Stuck in a story

It was quiet. Occasionally I’d hear the slow rhythmic footsteps of the night nurse and the swing of a ward door, the hushed voices between patient and nurse, a trolley being wheeled down the corridor, the ping of a microwave, a toilet being flushed. I felt relief for a short while, hoping it would stay like this.

But it never did. I lay still in the hospital bed, nodding off to the sound of hospital white noise when she’d wake again and cry out his name. It was in the darkness of the night when she felt most alone that she’d recede into the depths of her mind and her memories came to life. For a few minutes she was back on the ship on their way to Sydney, safely in his arms, wrapped up in young love and full of hope.

For three nights, I listened to her life story over and over again. I learned how love comforted her and I learned what she feared most. Every night, she lived through each chapter of her life, clinging to the fading memories as if it was all she had left. It was a story on repeat and it always ended with the agonising pain of remembering that he is dead.

At that moment, she’d be swallowed by grief and another narrative would move in like black ink spilled on a page, fear.

“Oh God, my husband is dead. He died 9 years ago.”

“I have nobody, they have all gone. I am all alone.”

“God please help me. God please help me. God please help me.”

“Why are they doing this to me? I have a plane to catch. Why are they being so unkind?”

“I can’t get out of bed, I can’t stand, I can’t walk. I can’t get out.”

“That was a stupid thing to do. Never again will I do this. Never again.”

As she delved deeper into this narrative, the more distressed and anxious she would get. It isolated her and held her hostage in a self-fulfilling prophecy. She was stuck in a story; a narrative that would taunt her and that would whisper in her ear in the hours of darkness. The more attention she gave it, the stronger it got until it screamed, “I am alone, I am alone, I am alone.” And she was alone.

For 3 days, I was with Mrs Harris (not her real name) in the same hospital ward. She suffered from Dementia and was in hospital because she had fallen and broken her hip. I listened to her story many times; tragic and beautiful all in one, ever tussling between love and fear. I learned a lot about Dementia during this time, but more so, this experience prompted me to question my own narrative.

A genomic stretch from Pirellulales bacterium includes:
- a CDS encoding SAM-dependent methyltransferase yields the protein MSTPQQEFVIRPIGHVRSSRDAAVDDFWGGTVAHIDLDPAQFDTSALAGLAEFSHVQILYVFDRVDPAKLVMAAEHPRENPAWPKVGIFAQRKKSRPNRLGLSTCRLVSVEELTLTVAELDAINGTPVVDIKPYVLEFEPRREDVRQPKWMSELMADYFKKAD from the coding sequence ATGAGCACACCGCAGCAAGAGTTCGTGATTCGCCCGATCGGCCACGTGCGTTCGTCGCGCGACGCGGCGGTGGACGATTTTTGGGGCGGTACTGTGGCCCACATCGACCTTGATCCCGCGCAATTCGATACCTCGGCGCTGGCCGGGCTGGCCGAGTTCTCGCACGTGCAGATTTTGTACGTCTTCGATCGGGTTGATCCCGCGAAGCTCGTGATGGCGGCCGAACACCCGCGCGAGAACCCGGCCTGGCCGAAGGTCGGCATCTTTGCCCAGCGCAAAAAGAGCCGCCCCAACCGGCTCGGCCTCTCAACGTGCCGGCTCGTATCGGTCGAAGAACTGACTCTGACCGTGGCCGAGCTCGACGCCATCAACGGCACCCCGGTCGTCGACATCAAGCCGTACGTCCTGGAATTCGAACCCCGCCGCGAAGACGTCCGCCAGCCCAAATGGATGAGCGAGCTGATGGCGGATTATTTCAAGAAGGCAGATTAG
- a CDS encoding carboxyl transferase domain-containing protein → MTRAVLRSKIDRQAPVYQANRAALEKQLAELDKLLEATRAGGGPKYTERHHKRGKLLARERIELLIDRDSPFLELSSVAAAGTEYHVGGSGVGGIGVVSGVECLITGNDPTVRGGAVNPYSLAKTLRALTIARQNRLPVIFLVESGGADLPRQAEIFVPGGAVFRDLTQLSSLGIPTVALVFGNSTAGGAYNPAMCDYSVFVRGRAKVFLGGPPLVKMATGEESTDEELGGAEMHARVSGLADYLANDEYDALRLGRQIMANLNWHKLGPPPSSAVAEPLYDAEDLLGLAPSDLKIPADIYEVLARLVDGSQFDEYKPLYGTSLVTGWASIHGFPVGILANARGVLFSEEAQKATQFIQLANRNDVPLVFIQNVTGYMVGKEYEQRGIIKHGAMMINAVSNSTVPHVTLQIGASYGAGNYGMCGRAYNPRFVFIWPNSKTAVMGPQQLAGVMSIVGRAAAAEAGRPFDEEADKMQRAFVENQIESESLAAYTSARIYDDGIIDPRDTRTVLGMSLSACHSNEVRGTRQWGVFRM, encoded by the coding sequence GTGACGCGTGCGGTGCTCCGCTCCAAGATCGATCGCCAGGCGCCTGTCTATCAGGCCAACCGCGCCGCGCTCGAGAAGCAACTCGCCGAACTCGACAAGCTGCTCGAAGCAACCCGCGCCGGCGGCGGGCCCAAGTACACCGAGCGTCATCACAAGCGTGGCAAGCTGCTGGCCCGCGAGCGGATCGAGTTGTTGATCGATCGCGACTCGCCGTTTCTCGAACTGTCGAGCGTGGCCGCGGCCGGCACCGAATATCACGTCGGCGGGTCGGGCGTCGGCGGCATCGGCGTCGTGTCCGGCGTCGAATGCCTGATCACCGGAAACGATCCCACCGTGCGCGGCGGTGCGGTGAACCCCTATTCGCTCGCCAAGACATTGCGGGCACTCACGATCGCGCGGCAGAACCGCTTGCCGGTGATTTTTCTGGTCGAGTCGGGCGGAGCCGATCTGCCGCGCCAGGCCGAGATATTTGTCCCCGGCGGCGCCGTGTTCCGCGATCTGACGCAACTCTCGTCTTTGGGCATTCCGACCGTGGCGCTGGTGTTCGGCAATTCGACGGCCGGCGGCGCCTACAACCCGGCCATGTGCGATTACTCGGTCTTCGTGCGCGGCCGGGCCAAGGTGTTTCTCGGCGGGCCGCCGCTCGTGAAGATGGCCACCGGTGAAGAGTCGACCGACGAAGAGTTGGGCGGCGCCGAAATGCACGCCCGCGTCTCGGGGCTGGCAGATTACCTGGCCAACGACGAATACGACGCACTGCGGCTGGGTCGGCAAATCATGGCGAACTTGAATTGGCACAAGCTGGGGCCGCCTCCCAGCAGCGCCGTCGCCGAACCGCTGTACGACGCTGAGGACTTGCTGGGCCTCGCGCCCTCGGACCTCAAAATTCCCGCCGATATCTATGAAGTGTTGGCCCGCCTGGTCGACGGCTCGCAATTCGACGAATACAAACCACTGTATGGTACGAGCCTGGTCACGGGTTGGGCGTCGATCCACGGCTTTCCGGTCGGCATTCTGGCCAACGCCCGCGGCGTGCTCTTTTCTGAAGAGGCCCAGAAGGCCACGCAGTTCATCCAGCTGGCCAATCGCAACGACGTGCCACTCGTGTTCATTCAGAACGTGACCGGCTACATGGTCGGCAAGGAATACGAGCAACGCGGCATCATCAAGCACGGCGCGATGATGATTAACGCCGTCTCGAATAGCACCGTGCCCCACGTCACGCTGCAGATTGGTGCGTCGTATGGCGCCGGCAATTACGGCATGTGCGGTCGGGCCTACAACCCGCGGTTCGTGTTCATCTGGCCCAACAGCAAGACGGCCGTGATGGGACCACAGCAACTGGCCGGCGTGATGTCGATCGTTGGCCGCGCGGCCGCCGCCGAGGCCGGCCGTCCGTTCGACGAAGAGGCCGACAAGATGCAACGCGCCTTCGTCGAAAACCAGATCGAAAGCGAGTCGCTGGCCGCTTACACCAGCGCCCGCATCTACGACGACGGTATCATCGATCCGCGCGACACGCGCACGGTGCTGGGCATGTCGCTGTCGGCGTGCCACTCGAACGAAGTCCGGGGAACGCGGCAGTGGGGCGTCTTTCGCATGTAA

What are my stories that play over and over again in my head? Is it a narrative ground in love or is it a narrative ground in fear? How and why did they begin? What do I not want to feel again because of something that had happened? What do I want to feel again? How do they influence how I live my life and the decisions I make? Do they hold me back? Do they keep me in a negative cycle? Do I keep hitting the same brick wall? Or are they positive narratives, ground in love and truth and that allow me to move forward and to grow?

The morning nurse marched through the ward doors, bright and breezy and ready to take on another day. Good morning Mrs Harris ‘How are you today?’

Mrs Harris groaned and pulled herself up and said, “I have a plane to catch. My husband is waiting for me in France. I must go now. Please help me out of bed, or else I will be late. You must listen to me. I must get to him. Please, help me.”

The nurse replied that she must have breakfast first and before turning to walk out of the room, she switched the television on for Mrs Harris to watch. It was the South African football news bulletin, reporting on the latest regional scores. She stared up at the screen, eyes glazing over as the ball was kicked here and there. And she remembered again, “No, he is gone. He died 9 years ago. I am all alone.”

I knew what I needed to do now.

I sat with her and I asked her about her husband and how they met and what their life was like. For the next half an hour, I heard the beautiful love story of Mr and Mrs Harris and how they met on a ship while travelling from England to Australia. I watched her clenched jaw relax and the muscles in her body soften as she spoke of their time together and of him.

I had heard this story many times by now, but every time she told her love story, I watched Mrs Harris come home.

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